The pleasure craft that find their way beyond the intercoastal waterways of our fine nation’s eastern seaboard are often equipped with what is best called a “panic button.” While there are many retail names (RescueME, CrewWatcher and ResQLink are among the cleverly labeled brands), essentially, this small bit of technology, if depressed, will summon the nearest Coast Guard vessel to come to the rescue. It casts a lifeline to recreational boaters who find that circumstance, or their own personal or equipment limitations, have taken them past the point of no return. They need help – and the handheld gadget summons it.
Still, it is not to be taken lightly. Even an accidental activation of the device will bring forward all the force and glory of our federal military apparatus. Helicopters, ships and boats of every size and shape are likely to appear. And, for the boy who cries wolf, the penalties can be considerable. But in the rare instance that the storm is raging and our limits have been reached, even exceeded by considerable margin, the contraption is often a lifesaver.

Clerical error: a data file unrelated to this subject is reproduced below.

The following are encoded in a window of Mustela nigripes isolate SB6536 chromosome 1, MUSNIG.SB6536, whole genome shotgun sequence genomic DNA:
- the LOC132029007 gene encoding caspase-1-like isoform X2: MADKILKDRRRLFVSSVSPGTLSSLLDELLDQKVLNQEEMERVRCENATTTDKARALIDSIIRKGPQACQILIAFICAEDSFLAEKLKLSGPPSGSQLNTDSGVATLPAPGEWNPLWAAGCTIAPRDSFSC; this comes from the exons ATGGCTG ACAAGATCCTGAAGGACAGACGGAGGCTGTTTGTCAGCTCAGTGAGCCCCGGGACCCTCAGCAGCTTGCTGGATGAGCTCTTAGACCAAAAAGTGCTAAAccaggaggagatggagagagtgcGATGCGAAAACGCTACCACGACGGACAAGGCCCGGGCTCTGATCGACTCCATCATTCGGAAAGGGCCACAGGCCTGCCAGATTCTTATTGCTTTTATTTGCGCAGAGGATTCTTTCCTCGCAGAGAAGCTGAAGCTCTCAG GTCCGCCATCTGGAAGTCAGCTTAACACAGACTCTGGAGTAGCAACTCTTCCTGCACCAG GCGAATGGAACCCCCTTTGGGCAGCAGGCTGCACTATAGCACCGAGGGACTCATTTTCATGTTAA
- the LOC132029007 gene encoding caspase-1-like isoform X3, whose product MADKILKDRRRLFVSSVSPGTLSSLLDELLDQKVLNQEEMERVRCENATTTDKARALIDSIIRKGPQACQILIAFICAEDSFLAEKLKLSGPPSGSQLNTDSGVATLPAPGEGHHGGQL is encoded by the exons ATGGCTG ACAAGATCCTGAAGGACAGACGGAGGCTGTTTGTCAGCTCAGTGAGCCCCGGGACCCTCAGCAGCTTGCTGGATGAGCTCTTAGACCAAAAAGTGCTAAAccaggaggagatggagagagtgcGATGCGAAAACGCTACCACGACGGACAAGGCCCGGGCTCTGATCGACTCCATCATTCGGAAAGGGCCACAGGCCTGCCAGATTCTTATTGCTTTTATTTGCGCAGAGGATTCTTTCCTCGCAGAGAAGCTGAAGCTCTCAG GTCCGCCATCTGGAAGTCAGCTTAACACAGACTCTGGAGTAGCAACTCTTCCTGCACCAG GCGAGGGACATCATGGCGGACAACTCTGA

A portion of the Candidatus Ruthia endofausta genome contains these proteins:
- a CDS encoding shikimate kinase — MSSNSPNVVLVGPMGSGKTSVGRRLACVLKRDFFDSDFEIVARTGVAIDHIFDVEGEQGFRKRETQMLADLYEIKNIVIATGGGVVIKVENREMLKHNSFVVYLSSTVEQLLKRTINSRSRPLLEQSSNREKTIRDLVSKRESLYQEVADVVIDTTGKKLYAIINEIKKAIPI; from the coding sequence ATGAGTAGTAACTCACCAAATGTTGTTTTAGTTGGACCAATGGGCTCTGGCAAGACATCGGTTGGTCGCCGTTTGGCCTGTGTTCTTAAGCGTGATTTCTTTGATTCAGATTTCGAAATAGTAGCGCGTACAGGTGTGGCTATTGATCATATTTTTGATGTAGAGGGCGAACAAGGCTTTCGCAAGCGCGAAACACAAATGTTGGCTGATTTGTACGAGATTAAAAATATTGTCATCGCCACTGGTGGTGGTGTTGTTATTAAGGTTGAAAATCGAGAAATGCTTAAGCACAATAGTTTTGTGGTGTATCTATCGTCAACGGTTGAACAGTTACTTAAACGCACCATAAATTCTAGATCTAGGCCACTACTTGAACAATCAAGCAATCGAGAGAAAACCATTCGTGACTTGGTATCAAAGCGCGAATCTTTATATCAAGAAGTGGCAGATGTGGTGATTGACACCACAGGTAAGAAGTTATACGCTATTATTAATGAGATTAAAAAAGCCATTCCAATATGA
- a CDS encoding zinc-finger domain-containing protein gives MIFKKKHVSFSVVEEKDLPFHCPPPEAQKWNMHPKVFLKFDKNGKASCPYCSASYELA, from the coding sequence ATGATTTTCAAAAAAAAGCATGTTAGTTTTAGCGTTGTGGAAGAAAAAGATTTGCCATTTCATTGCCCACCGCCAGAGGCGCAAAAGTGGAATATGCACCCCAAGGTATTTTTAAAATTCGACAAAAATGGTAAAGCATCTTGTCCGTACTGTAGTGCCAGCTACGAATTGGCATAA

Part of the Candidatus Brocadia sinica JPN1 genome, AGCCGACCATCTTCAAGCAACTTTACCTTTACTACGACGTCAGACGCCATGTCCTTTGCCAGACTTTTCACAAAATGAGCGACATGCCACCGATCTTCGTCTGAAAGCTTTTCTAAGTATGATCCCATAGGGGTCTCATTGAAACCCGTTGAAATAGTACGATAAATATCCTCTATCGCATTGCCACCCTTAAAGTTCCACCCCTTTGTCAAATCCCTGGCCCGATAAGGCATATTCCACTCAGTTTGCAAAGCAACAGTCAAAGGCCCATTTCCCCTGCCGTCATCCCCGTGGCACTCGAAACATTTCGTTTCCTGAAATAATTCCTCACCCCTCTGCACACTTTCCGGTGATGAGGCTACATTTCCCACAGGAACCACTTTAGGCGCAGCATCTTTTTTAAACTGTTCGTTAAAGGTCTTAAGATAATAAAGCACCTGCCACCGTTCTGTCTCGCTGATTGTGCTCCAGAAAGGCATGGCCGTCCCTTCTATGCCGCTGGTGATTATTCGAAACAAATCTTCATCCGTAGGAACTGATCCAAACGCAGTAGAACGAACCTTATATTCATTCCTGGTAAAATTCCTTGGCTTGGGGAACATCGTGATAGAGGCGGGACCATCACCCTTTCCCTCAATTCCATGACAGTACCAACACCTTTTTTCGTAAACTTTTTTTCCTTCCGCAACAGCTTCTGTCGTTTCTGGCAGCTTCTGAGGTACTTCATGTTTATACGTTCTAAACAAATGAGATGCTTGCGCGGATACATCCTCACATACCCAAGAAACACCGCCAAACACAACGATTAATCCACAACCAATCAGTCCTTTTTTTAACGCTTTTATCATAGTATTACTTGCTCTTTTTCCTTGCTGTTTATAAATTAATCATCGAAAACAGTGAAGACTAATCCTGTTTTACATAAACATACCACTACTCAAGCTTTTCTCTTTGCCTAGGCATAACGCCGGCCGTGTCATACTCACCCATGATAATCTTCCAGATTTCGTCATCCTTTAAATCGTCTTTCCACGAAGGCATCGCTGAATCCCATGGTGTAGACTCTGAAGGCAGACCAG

Most of us will not find ourselves riding the waves of the open sea in anything smaller than a Caribbean cruising colossus. If the ship goes down, someone else is largely responsible for our safety. But when we are all alone on endless water, how are we expected to mitigate our risk? Even in our land-loving daily existence, where is our panic button? And if we press it, who will come running? Even more, have we kept the channel open and the device fully charged? If we cry out for help, do we have confidence that someone is listening?
We venture into our lives with very little worry of the risks we take. Good. Yet, shouldn’t we occasionally check the batteries in our lifeline?